Thu, 02 Dec 2021

BEIJING, China: More than 300 members of China's Central Committee will gather in Beijing this week to review a draft history resolution that defines the ruling Communist Party's "major achievements and historical experiences" since its founding 100 years ago.

The meeting comes as Chinese President Xi Jinping is seeking a third term in power.

The agenda of the key meeting, held before the twice-a-decade leadership reshuffle next fall, has been carefully chosen and reflects the importance Xi's interpretation of the party's legacy and his own place in the country's history.

The Chinese Communist Party has always considered its own version of history as a useful tool. For example, Beijing has used it historic claims to disputed territories and waters to support its modern day claims of sovereignty of these territories.

The party has also promoted a narrative of the so-called "Century of Humiliation" by foreign powers, from the First Opium War in 1839 to the founding of the People's Republic of China in 1949, to gain legitimacy for the party.

Losing control over these narratives can have disastrous results, in the view of the party, and the collapse of the Soviet Union has been cited by Xi as a cautionary tale.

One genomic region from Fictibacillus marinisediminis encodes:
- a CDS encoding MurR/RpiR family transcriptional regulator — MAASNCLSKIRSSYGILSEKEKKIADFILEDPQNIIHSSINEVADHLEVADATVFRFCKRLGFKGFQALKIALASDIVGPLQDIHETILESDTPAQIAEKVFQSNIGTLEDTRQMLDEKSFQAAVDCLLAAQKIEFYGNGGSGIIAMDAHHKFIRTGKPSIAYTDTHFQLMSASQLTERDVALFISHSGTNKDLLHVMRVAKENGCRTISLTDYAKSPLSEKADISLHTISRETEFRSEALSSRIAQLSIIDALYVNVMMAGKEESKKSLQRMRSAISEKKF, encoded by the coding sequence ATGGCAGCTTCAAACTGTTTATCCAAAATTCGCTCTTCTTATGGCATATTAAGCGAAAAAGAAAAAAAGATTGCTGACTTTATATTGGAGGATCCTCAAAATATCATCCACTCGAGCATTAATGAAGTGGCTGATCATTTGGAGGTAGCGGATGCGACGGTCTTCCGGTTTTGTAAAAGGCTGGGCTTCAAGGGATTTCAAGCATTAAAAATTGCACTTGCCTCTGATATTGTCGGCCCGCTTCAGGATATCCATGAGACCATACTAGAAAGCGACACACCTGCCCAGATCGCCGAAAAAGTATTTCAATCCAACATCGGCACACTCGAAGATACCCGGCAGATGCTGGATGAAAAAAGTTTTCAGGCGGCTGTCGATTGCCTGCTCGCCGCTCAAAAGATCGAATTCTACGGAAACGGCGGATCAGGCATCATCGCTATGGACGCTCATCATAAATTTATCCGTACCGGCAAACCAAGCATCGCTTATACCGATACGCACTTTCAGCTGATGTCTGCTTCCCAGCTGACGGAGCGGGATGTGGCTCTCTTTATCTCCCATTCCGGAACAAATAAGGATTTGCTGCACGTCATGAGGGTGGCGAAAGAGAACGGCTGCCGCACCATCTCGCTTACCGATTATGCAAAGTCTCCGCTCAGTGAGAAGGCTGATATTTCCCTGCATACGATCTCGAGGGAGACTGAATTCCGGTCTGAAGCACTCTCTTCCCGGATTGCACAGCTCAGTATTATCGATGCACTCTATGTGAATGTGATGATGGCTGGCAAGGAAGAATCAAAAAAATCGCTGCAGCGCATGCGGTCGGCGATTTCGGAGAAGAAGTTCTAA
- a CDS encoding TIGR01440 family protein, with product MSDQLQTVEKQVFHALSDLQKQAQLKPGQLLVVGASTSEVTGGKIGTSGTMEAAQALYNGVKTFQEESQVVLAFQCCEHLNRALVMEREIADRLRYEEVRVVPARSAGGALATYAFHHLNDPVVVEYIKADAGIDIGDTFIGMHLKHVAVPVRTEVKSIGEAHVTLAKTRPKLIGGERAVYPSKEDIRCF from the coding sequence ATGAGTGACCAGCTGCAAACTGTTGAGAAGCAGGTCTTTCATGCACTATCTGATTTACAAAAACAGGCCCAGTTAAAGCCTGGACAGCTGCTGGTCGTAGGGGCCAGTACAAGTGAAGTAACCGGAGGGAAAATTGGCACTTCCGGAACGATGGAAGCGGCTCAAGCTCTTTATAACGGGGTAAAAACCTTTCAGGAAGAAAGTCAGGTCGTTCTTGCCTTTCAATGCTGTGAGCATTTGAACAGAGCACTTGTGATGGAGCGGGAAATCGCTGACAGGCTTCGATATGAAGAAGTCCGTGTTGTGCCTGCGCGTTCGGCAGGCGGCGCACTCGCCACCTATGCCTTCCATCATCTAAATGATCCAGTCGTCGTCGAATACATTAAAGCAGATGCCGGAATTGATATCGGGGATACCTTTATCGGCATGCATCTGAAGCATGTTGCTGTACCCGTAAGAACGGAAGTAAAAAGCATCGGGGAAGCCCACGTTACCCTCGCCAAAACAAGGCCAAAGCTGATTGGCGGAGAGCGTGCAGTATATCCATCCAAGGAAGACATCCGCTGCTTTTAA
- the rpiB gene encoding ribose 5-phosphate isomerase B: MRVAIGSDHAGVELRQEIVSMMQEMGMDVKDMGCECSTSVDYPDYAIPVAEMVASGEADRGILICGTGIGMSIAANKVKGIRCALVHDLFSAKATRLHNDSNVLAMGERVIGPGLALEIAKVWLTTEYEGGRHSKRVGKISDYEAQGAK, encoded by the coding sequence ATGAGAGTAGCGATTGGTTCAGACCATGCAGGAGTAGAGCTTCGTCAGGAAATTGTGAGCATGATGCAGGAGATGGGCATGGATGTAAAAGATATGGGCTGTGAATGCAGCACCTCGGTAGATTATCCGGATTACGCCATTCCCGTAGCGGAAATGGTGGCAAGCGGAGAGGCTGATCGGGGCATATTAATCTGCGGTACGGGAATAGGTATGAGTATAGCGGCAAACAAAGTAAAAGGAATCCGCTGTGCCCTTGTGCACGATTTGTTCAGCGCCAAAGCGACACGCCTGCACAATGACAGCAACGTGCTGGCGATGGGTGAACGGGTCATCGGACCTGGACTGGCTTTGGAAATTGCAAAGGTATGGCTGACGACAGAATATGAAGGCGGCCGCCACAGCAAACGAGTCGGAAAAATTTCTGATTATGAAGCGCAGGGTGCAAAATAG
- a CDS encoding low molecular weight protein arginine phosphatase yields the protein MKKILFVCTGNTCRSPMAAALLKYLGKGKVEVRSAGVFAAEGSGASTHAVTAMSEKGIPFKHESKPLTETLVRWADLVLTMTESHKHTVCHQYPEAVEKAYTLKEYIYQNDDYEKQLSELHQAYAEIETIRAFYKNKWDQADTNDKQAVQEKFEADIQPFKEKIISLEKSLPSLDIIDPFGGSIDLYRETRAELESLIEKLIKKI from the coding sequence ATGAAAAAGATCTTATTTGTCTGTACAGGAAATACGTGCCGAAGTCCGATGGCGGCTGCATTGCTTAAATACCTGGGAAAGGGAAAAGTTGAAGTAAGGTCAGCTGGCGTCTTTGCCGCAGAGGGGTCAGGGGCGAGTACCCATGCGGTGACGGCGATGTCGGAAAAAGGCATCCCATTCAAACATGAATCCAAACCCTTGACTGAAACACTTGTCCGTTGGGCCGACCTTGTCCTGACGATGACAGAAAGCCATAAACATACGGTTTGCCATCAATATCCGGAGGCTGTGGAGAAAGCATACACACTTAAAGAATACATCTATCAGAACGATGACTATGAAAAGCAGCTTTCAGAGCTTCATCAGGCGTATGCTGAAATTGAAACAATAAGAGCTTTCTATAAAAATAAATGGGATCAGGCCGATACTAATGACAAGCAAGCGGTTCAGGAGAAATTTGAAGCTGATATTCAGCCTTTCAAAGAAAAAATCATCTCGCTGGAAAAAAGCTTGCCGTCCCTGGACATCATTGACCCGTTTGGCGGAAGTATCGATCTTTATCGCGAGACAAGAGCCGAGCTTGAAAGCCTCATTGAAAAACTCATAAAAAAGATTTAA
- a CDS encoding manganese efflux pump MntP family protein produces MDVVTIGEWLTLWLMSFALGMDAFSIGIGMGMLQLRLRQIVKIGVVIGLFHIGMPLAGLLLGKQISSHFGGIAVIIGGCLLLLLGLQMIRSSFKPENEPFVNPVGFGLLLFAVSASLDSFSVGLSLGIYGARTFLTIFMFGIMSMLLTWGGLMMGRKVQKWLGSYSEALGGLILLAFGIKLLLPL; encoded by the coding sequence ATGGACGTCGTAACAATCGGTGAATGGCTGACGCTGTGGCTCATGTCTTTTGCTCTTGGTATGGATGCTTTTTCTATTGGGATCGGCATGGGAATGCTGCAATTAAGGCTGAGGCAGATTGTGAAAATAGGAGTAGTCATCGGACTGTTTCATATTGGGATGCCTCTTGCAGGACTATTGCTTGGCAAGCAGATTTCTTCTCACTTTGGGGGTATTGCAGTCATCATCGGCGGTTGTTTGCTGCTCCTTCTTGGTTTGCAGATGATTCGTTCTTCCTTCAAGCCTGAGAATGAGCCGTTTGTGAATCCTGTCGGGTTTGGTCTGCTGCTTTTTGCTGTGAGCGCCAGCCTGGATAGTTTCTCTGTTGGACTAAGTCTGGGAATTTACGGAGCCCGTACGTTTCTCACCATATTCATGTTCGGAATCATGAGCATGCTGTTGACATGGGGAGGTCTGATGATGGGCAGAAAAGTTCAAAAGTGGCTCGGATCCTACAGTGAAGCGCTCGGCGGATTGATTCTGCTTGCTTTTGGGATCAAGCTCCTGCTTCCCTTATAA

Therefore, the Chinese Communist Party has tried to airbrush darker chapters of its tumultuous past and erase sensitive episodes from public memory.

But the upcoming "history resolution" is not only about reshaping the party's past. More importantly, it is a way for Xi to stamp his current authority and supremacy, and maintain his future power and influence.

The Chinese Communist Party has only issued two such resolutions, put forward by Xi's two most significant predecessors, Mao Zedong and Deng Xiaoping, in its history.

By issuing his own resolution, Xi aims to seal his place in history as a leader on the same level as Mao and Deng.

In order to achieve this, Xi must stay in power for at least a third term and ensure China can take advantage of what he terms the "window of opportunity" to catch up with, and even surpass the West.

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